Australia Awards alumna Ms Fatima Ibrahim (second right) with delegates from the Ministry of Mines and Investment promotion, Nigeria.
The world’s largest mining investment event, Mining Indaba Conference 2020, took place between 3 – 6 February in Cape Town, South Africa. This conference inspired Australia Awards Alumni and sparked conversations over promoting a more green and sustainable technology in the mining sector.
Here is what some of our alumni who attended had to say about the conference and speaker highlights.
Fatima Ibrahim Maikore – Nigeria
“Mining Indaba 2020 was spectacularly interesting to me. It provided an opportunity for me to meet friends and colleagues from other countries and organisations, especially met fellow Australia Awards Alumni.
One of the speakers that stood out for me was Hon. Francis Gatare, CEO, Rwanda Mining Petroleum & Gas Board. In his presentation, he discussed investment opportunities in the mining sector, issues of corporate social responsibility, the community, as well as the environment. His position on corporate social responsibility and management of corporate community relationship is particularly interesting to me. As the mining sector in Nigeria is in its developmental stage, we have the opportunities to steer the industry to the part of social and economic responsibility and accountability by learning from the mistakes of the much older mining jurisdictions.”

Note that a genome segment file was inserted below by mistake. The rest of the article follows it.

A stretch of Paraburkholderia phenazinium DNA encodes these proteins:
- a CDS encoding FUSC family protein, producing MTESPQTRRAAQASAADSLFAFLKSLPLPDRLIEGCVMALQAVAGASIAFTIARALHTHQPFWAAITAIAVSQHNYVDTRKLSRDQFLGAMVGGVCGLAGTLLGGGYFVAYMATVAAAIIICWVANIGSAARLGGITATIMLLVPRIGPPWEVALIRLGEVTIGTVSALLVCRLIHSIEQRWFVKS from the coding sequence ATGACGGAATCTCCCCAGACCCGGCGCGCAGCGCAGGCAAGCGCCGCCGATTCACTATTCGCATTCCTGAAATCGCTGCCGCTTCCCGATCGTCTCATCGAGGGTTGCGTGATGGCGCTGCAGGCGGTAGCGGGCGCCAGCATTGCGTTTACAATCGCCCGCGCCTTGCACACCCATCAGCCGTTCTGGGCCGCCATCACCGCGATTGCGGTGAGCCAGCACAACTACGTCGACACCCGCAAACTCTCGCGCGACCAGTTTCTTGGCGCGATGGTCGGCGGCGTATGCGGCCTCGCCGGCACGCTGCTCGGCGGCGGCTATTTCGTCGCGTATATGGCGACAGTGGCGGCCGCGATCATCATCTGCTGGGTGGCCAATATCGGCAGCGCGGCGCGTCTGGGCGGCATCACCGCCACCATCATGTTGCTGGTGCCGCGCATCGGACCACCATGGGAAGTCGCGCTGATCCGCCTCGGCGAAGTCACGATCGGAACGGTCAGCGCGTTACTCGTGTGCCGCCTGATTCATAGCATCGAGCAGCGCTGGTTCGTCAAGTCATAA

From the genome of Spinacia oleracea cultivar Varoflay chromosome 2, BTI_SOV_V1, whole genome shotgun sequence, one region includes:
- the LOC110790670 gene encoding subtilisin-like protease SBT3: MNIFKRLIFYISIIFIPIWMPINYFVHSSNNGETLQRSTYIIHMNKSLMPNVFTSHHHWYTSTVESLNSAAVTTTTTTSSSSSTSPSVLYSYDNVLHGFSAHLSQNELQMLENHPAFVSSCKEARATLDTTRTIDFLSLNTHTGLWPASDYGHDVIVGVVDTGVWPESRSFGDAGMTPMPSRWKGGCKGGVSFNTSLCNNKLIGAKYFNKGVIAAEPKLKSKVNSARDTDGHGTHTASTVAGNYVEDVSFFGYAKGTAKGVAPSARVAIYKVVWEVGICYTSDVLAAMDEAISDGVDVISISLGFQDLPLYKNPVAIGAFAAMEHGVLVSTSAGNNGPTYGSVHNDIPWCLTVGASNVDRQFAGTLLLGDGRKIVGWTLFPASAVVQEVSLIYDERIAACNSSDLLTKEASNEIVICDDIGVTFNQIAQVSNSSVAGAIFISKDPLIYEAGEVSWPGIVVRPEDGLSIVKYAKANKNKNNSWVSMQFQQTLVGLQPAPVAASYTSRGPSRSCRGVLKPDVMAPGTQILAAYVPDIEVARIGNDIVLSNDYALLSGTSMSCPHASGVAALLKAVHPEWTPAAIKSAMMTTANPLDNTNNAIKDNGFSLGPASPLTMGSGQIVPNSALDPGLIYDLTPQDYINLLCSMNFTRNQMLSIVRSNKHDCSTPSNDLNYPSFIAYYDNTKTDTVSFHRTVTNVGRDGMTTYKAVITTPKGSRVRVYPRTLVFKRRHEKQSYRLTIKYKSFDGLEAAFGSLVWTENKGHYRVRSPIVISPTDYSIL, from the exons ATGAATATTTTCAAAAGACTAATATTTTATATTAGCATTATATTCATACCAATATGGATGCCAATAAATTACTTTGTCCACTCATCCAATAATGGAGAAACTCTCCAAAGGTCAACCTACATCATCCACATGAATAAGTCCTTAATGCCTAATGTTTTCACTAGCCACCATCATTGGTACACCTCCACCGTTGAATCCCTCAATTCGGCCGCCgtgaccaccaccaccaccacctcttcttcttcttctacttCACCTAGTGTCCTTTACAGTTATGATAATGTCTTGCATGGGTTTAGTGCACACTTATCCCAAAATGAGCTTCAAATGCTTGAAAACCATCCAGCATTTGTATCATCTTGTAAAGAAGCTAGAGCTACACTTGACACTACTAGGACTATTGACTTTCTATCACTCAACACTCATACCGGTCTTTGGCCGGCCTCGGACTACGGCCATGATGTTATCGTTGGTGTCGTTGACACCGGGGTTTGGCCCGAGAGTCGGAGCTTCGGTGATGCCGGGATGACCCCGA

Dineo Florence Sefemo – Botswana
“Bold Bataar, the Chief Executive of Energy & Minerals linked the future fit mining issues to the current state of mining operations in Africa. He highlighted the opportunities that African mining companies and countries should capitalise on. Bataar’s perspective of the model of shared value addressed engagement among civil society, government and politicians to promote sustainable development. Bataar further stated that the world transition to a low carbon economy would depend on Africa minerals. Hence, Africa remains the centre for mining.”
Chris Byaruhanga – Uganda
“Benedict Sobotha, the CEO of Eurasia Resources, gave very insightful ideas on what Africa needs to do to come out on top amidst the Fourth Industrial Revolution (4IR). I liked his approach to sustainable mining, by handling issues like child labour and supporting artisanal miners to grow. He also made the argument that cobalt should be designated as a conflict mineral given that the bulk of it is mined in the DRC under similar terrible conditions like the other selected conflict minerals.”
Photo Credit: Fatima Ibrahim Maikore